Basic Science Research: Circadian Rhythm and Lung Biology

Published on in Neonatology Update

A new preclinical study by researchers in our division has found that side-effects of oxygen therapy in the neonatal period increase susceptibility to influenza infection by eliminating protection via the lung circadian clock. Premature infants are born with very immature lungs, which necessitates lifesaving oxygen therapy. However, the inadvertent side effect of this therapy is hyperoxia, the key risk factor for developing bronchopulmonary dysplasia (BPD). BPD is a chronic condition that results from the lungs not developing appropriately. Patients with BPD are more susceptible to other diseases of the lung—including asthma, COPD, and respiratory infections like influenza—later in life.

Previous research done at our hospital and the University of Pennsylvania has shown that circadian rhythms offer a protection against influenza, with mortality 3 times lower if animal models are infected in the morning rather than in the evening. However, until now, researchers had not established a connection between neonatal hyperoxia, circadian clock disruption, and influenza infection.

To do so, we analyzed adult mice who had been exposed to neonatal hyperoxia and in adulthood were exposed to influenza at different times of day. We found that adult mice exposed to hyperoxia as neonates lose the time-of-day protection from circadian regulation of influenza infection. On the other hand, adult mice exposed to hyperoxia in adulthood did not lose the time-of-day protection. This led us to conclude that the neonatal period represents a uniquely vulnerable window for development of circadian networks and thus exposure to hyperoxia in the neonatal period alters this function.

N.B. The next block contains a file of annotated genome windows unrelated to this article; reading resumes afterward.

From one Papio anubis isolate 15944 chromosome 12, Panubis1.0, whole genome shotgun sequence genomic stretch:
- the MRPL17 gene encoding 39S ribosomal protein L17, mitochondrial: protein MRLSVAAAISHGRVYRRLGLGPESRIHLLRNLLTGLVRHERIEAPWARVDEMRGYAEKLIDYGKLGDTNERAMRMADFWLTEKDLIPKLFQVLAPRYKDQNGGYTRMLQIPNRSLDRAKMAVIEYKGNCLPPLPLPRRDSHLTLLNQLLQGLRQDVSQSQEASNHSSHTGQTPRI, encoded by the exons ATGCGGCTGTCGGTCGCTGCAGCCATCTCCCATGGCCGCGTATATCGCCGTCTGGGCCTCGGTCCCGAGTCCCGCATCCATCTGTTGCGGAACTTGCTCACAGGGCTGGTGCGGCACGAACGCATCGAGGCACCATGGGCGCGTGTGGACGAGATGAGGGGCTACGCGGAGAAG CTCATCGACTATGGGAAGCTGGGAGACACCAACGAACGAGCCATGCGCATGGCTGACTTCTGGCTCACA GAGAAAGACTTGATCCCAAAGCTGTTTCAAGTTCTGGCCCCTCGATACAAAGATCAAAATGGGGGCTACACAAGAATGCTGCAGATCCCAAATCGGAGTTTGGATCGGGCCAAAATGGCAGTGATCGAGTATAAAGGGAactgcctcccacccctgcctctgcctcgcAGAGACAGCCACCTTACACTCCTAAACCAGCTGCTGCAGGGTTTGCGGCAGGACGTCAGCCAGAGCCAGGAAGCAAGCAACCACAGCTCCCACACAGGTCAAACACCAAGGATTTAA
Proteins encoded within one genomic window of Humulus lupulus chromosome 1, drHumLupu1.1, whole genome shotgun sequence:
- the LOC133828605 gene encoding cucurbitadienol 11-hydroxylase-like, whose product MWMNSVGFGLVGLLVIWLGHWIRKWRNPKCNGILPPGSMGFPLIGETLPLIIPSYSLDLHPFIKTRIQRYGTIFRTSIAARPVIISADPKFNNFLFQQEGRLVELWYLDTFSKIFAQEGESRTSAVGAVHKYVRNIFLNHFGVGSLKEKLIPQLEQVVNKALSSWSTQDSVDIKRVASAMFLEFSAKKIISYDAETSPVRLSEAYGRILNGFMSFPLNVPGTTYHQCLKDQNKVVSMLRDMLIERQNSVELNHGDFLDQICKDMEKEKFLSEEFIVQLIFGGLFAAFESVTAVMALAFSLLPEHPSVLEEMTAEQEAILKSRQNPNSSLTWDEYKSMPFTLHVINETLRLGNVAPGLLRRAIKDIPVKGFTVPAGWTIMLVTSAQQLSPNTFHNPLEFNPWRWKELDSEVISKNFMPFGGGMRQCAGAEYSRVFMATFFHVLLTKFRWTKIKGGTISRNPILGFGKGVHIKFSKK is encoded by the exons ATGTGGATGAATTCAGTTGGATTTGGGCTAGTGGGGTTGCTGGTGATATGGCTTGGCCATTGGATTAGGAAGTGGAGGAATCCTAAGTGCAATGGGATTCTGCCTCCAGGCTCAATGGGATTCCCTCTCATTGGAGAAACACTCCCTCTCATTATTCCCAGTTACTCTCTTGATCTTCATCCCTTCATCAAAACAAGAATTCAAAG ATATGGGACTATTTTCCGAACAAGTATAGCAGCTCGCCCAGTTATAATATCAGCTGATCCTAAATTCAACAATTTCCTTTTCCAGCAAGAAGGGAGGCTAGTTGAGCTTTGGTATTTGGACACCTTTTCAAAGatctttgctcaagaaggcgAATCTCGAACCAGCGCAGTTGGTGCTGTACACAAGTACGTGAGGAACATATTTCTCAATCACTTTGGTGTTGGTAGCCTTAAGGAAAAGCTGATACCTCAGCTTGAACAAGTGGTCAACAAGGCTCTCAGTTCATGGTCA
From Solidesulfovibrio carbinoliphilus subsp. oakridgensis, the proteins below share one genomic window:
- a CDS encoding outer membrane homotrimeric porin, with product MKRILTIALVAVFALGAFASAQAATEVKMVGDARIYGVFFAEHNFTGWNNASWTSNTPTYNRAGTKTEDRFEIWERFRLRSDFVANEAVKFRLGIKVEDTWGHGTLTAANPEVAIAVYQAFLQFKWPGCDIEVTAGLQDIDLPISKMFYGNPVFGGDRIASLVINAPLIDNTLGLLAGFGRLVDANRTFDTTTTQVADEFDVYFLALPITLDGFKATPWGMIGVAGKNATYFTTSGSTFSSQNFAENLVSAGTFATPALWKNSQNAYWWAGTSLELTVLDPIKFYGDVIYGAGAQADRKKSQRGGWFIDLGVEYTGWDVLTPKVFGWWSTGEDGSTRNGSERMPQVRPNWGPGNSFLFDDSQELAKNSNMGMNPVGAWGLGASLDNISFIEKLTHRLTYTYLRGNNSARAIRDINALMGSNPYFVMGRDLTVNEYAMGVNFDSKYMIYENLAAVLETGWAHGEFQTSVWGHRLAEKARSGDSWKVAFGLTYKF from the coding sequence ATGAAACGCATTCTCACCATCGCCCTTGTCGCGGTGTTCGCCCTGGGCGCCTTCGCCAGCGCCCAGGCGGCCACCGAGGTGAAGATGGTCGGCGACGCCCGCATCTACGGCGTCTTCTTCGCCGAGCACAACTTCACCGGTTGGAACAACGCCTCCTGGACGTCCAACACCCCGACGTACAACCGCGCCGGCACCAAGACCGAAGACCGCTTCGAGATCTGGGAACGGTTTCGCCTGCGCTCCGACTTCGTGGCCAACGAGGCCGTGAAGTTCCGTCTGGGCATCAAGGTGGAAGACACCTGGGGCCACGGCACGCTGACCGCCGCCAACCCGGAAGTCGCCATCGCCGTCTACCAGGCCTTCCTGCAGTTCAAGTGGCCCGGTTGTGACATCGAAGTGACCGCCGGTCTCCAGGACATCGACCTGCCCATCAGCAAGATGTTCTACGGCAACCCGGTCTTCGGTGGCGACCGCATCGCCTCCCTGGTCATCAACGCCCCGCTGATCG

Although the suprachiasmatic nucleus (SCN) is the master circadian pacemaker in the body, peripheral tissues, including the lungs, also have their own circadian clocks. To identify the location of the clock responsible for the increase in susceptibility to influenza, we knocked out the core clock gene Bmal1 in adult mouse models. We found that disrupting Bmal1 in alveolar type II (AT2) cells, which are critical in maintaining lung function and integrity, produced the same phenotype as mouse models that had been exposed to neonatal hyperoxia, suggesting that early life hyperoxia disrupts the circadian regulation of the pulmonary response to hyperoxia through the AT2 clock.

Our work here suggests that a unique window exists in the lung in the early neonatal period that affects circadian regulation throughout life. Children born prematurely and suffering from even mild BPD have persistent adverse effects on their lung function into adulthood and beyond, so this study could pave the way for novel therapeutics and chronobiological strategies for this vulnerable population.

Reference

Issah Y, Naik A., et al. Loss of circadian protection against influenza infection in adult mice exposed to hyperoxia as neonates. Elife. 2021;10:e61241.